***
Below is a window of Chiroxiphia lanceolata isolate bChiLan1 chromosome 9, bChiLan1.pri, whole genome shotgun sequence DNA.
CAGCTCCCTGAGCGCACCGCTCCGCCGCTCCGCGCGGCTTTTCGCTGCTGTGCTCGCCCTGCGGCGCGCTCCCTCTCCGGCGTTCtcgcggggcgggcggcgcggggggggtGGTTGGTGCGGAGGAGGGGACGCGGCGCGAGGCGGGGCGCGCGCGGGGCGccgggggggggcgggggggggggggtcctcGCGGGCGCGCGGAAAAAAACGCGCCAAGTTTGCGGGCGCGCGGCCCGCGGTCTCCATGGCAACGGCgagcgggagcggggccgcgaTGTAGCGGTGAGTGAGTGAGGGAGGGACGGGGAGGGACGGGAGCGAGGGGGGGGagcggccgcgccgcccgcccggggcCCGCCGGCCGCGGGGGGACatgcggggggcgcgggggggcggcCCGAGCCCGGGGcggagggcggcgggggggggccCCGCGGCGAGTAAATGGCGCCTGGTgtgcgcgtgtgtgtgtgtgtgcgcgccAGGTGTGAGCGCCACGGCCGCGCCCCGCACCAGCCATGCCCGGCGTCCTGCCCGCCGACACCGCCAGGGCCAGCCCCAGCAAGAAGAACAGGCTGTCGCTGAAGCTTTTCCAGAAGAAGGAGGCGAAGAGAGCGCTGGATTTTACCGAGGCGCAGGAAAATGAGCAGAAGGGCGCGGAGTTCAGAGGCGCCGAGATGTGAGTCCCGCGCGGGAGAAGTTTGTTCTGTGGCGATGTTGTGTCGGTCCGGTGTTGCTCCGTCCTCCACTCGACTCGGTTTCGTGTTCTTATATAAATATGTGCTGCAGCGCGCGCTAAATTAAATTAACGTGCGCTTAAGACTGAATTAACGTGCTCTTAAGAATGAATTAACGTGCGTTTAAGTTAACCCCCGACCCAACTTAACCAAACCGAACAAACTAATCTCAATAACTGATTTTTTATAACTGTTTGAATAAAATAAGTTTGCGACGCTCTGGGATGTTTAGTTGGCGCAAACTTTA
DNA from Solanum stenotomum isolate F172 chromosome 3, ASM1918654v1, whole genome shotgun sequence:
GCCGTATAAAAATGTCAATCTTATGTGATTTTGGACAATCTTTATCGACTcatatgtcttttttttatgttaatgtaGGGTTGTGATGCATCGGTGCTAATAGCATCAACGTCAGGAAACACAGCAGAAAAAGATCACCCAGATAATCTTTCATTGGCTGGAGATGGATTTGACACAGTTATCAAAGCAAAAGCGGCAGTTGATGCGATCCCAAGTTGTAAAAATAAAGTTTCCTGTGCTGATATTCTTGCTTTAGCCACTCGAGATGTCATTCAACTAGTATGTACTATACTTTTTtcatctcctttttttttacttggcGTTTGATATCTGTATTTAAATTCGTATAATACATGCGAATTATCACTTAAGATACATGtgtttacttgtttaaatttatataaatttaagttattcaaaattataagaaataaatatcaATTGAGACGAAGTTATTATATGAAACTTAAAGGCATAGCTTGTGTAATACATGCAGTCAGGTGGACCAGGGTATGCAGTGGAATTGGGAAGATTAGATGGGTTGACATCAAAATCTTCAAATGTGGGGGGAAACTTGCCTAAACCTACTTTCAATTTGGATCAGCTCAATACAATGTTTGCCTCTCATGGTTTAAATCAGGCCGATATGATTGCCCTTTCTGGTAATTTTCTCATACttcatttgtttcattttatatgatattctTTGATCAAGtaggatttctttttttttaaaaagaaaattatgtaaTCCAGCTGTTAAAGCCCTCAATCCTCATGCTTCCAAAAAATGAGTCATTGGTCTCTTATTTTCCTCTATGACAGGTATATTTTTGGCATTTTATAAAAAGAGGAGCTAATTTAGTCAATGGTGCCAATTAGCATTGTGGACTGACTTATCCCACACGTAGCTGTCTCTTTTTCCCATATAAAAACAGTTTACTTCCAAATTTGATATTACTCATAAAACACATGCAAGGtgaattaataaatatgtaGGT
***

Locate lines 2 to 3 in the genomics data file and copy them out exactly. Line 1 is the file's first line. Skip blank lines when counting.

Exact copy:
CAGCTCCCTGAGCGCACCGCTCCGCCGCTCCGCGCGGCTTTTCGCTGCTGTGCTCGCCCTGCGGCGCGCTCCCTCTCCGGCGTTCtcgcggggcgggcggcgcggggggggtGGTTGGTGCGGAGGAGGGGACGCGGCGCGAGGCGGGGCGCGCGCGGGGCGccgggggggggcgggggggggggggtcctcGCGGGCGCGCGGAAAAAAACGCGCCAAGTTTGCGGGCGCGCGGCCCGCGGTCTCCATGGCAACGGCgagcgggagcggggccgcgaTGTAGCGGTGAGTGAGTGAGGGAGGGACGGGGAGGGACGGGAGCGAGGGGGGGGagcggccgcgccgcccgcccggggcCCGCCGGCCGCGGGGGGACatgcggggggcgcgggggggcggcCCGAGCCCGGGGcggagggcggcgggggggggccCCGCGGCGAGTAAATGGCGCCTGGTgtgcgcgtgtgtgtgtgtgtgcgcgccAGGTGTGAGCGCCACGGCCGCGCCCCGCACCAGCCATGCCCGGCGTCCTGCCCGCCGACACCGCCAGGGCCAGCCCCAGCAAGAAGAACAGGCTGTCGCTGAAGCTTTTCCAGAAGAAGGAGGCGAAGAGAGCGCTGGATTTTACCGAGGCGCAGGAAAATGAGCAGAAGGGCGCGGAGTTCAGAGGCGCCGAGATGTGAGTCCCGCGCGGGAGAAGTTTGTTCTGTGGCGATGTTGTGTCGGTCCGGTGTTGCTCCGTCCTCCACTCGACTCGGTTTCGTGTTCTTATATAAATATGTGCTGCAGCGCGCGCTAAATTAAATTAACGTGCGCTTAAGACTGAATTAACGTGCTCTTAAGAATGAATTAACGTGCGTTTAAGTTAACCCCCGACCCAACTTAACCAAACCGAACAAACTAATCTCAATAACTGATTTTTTATAACTGTTTGAATAAAATAAGTTTGCGACGCTCTGGGATGTTTAGTTGGCGCAAACTTTA
DNA from Solanum stenotomum isolate F172 chromosome 3, ASM1918654v1, whole genome shotgun sequence: